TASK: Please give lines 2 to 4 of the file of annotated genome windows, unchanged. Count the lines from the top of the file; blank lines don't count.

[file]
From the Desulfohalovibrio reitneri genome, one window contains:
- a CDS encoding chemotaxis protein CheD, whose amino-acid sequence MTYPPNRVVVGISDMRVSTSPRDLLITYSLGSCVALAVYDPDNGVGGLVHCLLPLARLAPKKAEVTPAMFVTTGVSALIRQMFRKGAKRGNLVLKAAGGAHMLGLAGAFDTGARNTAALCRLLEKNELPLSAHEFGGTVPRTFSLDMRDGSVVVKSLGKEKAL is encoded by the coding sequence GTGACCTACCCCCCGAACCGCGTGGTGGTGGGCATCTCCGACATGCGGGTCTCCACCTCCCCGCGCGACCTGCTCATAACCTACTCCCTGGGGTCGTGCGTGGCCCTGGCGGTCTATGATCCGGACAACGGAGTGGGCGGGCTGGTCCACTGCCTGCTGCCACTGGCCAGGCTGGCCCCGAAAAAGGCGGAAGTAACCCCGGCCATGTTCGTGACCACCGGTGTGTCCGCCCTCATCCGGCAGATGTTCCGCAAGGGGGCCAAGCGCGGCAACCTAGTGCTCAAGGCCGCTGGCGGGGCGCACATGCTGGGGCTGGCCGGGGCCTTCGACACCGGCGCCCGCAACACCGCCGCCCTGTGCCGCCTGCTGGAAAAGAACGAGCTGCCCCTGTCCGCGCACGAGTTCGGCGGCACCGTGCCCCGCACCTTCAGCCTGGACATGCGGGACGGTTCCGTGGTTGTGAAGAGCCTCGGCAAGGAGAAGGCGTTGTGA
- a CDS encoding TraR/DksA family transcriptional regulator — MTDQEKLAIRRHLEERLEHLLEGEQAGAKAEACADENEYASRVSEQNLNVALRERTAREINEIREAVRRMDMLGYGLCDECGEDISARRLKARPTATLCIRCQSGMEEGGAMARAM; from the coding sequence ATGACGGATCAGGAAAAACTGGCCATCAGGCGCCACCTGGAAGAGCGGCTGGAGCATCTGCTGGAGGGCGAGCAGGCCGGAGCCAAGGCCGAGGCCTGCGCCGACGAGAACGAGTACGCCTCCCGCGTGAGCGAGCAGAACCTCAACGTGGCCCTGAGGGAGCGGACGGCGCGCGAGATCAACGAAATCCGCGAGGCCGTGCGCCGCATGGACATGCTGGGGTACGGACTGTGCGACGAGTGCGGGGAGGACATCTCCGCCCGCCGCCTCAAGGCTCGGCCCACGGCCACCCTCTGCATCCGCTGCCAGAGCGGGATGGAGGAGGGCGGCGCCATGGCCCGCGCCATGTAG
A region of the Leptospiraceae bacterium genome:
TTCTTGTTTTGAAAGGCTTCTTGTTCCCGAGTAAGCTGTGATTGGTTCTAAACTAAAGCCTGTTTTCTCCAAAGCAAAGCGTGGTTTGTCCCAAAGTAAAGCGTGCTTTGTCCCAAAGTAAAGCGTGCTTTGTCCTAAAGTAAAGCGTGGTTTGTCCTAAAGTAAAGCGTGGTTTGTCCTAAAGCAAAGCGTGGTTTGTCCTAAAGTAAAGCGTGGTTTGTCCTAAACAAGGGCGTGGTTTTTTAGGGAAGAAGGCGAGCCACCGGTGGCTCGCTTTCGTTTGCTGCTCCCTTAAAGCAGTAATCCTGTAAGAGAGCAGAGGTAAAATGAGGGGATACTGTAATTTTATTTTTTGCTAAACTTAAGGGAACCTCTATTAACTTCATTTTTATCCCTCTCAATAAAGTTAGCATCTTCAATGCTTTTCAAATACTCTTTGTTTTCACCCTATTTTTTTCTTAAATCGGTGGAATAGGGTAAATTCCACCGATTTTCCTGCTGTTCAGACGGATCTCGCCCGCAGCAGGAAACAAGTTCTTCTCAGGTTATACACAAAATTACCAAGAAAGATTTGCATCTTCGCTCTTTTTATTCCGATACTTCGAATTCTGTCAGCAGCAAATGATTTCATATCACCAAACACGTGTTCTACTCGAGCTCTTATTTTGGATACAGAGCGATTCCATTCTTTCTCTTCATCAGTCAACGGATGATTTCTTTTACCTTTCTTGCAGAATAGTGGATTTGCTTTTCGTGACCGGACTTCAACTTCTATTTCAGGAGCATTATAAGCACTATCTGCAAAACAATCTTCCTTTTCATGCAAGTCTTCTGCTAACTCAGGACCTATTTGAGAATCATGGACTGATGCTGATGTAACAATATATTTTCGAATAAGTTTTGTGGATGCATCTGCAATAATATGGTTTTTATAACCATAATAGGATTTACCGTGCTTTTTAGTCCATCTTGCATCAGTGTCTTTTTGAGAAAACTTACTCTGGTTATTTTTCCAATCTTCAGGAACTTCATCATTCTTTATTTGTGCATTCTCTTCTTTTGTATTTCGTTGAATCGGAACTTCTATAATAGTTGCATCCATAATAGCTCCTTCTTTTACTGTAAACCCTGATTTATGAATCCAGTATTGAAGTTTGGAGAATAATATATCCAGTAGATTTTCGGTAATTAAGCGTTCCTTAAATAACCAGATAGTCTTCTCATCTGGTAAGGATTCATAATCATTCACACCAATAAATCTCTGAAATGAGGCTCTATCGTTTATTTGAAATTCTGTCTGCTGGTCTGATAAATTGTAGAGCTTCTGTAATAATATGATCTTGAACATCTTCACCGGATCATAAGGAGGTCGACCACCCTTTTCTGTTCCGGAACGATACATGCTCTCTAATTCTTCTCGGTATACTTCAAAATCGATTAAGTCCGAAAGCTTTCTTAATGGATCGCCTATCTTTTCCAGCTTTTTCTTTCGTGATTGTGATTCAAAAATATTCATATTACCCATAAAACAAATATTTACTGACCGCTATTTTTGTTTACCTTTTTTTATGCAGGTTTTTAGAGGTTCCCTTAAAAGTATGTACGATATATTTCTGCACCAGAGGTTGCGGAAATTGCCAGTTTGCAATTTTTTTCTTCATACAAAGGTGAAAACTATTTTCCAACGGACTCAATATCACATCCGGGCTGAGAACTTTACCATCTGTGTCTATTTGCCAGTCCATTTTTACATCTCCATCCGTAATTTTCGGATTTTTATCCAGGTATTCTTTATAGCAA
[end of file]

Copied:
- a CDS encoding chemotaxis protein CheD, whose amino-acid sequence MTYPPNRVVVGISDMRVSTSPRDLLITYSLGSCVALAVYDPDNGVGGLVHCLLPLARLAPKKAEVTPAMFVTTGVSALIRQMFRKGAKRGNLVLKAAGGAHMLGLAGAFDTGARNTAALCRLLEKNELPLSAHEFGGTVPRTFSLDMRDGSVVVKSLGKEKAL is encoded by the coding sequence GTGACCTACCCCCCGAACCGCGTGGTGGTGGGCATCTCCGACATGCGGGTCTCCACCTCCCCGCGCGACCTGCTCATAACCTACTCCCTGGGGTCGTGCGTGGCCCTGGCGGTCTATGATCCGGACAACGGAGTGGGCGGGCTGGTCCACTGCCTGCTGCCACTGGCCAGGCTGGCCCCGAAAAAGGCGGAAGTAACCCCGGCCATGTTCGTGACCACCGGTGTGTCCGCCCTCATCCGGCAGATGTTCCGCAAGGGGGCCAAGCGCGGCAACCTAGTGCTCAAGGCCGCTGGCGGGGCGCACATGCTGGGGCTGGCCGGGGCCTTCGACACCGGCGCCCGCAACACCGCCGCCCTGTGCCGCCTGCTGGAAAAGAACGAGCTGCCCCTGTCCGCGCACGAGTTCGGCGGCACCGTGCCCCGCACCTTCAGCCTGGACATGCGGGACGGTTCCGTGGTTGTGAAGAGCCTCGGCAAGGAGAAGGCGTTGTGA
- a CDS encoding TraR/DksA family transcriptional regulator — MTDQEKLAIRRHLEERLEHLLEGEQAGAKAEACADENEYASRVSEQNLNVALRERTAREINEIREAVRRMDMLGYGLCDECGEDISARRLKARPTATLCIRCQSGMEEGGAMARAM; from the coding sequence ATGACGGATCAGGAAAAACTGGCCATCAGGCGCCACCTGGAAGAGCGGCTGGAGCATCTGCTGGAGGGCGAGCAGGCCGGAGCCAAGGCCGAGGCCTGCGCCGACGAGAACGAGTACGCCTCCCGCGTGAGCGAGCAGAACCTCAACGTGGCCCTGAGGGAGCGGACGGCGCGCGAGATCAACGAAATCCGCGAGGCCGTGCGCCGCATGGACATGCTGGGGTACGGACTGTGCGACGAGTGCGGGGAGGACATCTCCGCCCGCCGCCTCAAGGCTCGGCCCACGGCCACCCTCTGCATCCGCTGCCAGAGCGGGATGGAGGAGGGCGGCGCCATGGCCCGCGCCATGTAG
A region of the Leptospiraceae bacterium genome: